There will be guides along the way to point you in the right direction, but as long as you follow the path, you’ll easily discover all the falls. It’s a gradual hike, and there are no really steep parts, unlike Catarata del Toro.
Entrance Fee for the Blue Falls
There are two tours to visit the 7 blue waterfalls: the Blue Falls Light and the Blue Falls Full.
Blue Falls Light: The first allows you to see 3-4 of the blue falls and takes 2-3 hours (4.5 km round trip). The price is 15 USD per person.
Blue Falls Full: This one grants you access to all 7 falls and will take around 5-6 hours (6km round trip). The cost is 50 USD per person, but this is a combo price that also includes your visit to Catarata del Toro.
Open Monday – Saturday (closed on Sundays) from 7 AM – 5 PM.
3. Rio Agrio Waterfall
Just a few minutes away from the Blue Pools, discover the oasis of Rio Agrio! This fall is 165 feet high, and is extremely powerful. It’s also one of the shortest hikes at 1.5 km, so it’s perfect for those who want to take it easy.
Rio Agrio means ‘sour river’, a name it’s got from the incredibly low PH of the water. It’s said the minerals from the nearby volcanos are what make the water so acidic. Unfortunately, this, combined with the power of the falls, means it’s not safe to swim in, but the experience of visiting it is so worthwhile!
How to get to Rio Agrio Waterfall
The falls are located just a few minutes away from the blue pools. Unusually, this waterfall has an attraction park named ‘Dino Land’ situated around it, meaning that as you walk, you’ll see giant dinosaur models looming out of the dense jungle.
Although a little strange, you’ll quickly get into the ‘Jurassic Park’ atmosphere—made even more realistic because of the thick green forest, river bridges, and mossy canyon walls.
There are clear signs to show you the way along the path, and eventually, you’ll come out in a large clearing where you’ll see the mammoth Rio Agrio Waterfall.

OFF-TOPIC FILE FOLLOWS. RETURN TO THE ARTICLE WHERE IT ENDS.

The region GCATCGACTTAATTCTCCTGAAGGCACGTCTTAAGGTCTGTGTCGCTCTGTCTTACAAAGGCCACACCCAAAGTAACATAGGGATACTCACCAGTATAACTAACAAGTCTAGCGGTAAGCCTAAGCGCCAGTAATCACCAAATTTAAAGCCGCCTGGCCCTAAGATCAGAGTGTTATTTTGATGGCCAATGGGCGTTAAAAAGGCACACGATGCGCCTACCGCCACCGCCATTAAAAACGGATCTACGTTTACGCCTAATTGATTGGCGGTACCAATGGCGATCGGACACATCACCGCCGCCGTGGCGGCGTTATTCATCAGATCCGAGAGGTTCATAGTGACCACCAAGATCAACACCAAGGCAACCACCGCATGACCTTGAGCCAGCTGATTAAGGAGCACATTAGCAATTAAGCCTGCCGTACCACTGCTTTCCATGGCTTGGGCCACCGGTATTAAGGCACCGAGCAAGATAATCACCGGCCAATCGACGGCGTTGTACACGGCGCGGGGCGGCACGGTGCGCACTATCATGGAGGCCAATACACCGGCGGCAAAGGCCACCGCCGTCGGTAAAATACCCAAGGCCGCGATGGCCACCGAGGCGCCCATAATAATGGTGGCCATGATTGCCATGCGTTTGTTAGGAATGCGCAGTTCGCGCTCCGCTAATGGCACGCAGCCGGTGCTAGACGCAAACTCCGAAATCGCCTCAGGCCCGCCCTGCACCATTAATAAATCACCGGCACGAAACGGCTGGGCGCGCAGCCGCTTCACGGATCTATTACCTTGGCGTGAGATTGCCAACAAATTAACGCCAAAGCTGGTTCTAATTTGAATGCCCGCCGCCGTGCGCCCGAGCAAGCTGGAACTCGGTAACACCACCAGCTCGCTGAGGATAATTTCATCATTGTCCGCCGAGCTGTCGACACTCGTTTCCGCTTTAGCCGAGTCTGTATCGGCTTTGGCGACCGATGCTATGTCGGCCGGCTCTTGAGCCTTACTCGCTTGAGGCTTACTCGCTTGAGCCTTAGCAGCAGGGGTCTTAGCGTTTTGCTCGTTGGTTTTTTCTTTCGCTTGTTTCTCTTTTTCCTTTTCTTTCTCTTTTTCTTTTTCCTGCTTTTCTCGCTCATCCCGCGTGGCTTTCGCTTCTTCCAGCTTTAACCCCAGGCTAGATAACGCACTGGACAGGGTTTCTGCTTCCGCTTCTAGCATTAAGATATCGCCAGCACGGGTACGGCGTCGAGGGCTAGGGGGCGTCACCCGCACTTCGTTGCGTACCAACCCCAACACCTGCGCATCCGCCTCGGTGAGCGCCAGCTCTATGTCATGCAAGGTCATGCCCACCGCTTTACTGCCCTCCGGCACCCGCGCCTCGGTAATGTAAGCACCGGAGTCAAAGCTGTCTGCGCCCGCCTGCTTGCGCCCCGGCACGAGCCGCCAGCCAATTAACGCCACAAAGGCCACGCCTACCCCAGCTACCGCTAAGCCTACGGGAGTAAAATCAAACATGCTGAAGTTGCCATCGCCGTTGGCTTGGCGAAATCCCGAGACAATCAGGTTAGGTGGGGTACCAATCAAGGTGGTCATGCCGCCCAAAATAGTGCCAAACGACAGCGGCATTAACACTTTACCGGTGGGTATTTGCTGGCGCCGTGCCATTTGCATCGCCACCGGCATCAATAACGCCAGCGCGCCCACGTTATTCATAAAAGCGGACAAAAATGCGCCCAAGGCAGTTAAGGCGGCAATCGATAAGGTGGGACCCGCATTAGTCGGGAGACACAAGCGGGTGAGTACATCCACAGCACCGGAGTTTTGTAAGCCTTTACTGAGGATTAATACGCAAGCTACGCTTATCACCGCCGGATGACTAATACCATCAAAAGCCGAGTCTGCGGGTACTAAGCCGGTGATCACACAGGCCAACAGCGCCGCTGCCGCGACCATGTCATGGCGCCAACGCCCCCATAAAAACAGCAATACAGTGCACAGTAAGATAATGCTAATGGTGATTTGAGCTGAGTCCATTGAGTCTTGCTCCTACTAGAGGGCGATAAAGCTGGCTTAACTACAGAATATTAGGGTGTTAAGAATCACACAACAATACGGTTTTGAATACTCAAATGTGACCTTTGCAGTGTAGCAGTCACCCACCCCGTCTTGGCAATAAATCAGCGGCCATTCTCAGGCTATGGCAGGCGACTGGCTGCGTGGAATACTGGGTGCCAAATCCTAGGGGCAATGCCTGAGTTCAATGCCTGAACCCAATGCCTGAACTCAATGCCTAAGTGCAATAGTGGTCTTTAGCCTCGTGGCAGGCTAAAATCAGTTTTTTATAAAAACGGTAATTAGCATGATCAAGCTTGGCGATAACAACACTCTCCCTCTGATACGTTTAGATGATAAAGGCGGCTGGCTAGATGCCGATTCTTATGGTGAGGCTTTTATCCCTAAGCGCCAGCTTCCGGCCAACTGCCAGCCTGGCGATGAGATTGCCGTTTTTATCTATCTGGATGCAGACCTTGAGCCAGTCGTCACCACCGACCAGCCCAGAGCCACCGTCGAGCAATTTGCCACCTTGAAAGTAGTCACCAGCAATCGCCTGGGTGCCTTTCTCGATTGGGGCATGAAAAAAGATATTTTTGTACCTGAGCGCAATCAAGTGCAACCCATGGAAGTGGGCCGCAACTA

Entrance Fee and Opening Times
The entrance fee is 6000 Colones (around 9.50 USD), which is much cheaper than some of the entrance fees for other waterfalls in the area. The walk is stunning; only the attraction park around it makes it a bit less of a natural experience.
Rio Agrio Waterfall is open every day from 7 AM to 5 PM.
4. Tesoro Escondido Waterfall (Catarata Tesoro Escondido)
Tesoro Escondido is one of the lesser visited waterfalls in Bajos del Toro and also one of the most beautiful! Translating as ‘hidden treasure’, it truly lives up to expectations as you approach a secret waterfall hidden among the cloud forest. It’s only in recent years that it’s been made accessible to the public, and it’s still very unknown. This means you could be hiking and see almost no one on your trip—bliss!
You’ll walk on a narrow pathway through meadows, cloud forests/rainforests, and across hanging bridges. Make sure to stop and take in the fantastic views of the green hills in the distance.
At the end of the walk, you’ll be rewarded with the massive waterfall of Tesoro Escondido. Plus, there are two smaller falls with sky-blue water (again created from the volcanic minerals in the area). Best of all, all the pools are safe to swim in.
How to get to Catarata Tesoro Escondido
At the entrance, you’ll find changing rooms, a bathroom, and also a restaurant (only open at weekends). Use these before starting your walk to the falls, which takes 30-40 minutes. It’s easy to get to; just follow the path, crossing the hanging bridge as you go.
Entrance Fee for Catarata Tesoro Escondido
The entrance fee for Tesoro Escondido Waterfall is 8000 colones per person (13 USD), and they are open every day from 8 AM – 5 PM.
Camping is also possible on site for a small nightly fee if you’d like to experience a night under the stars in this remote part of Costa Rica.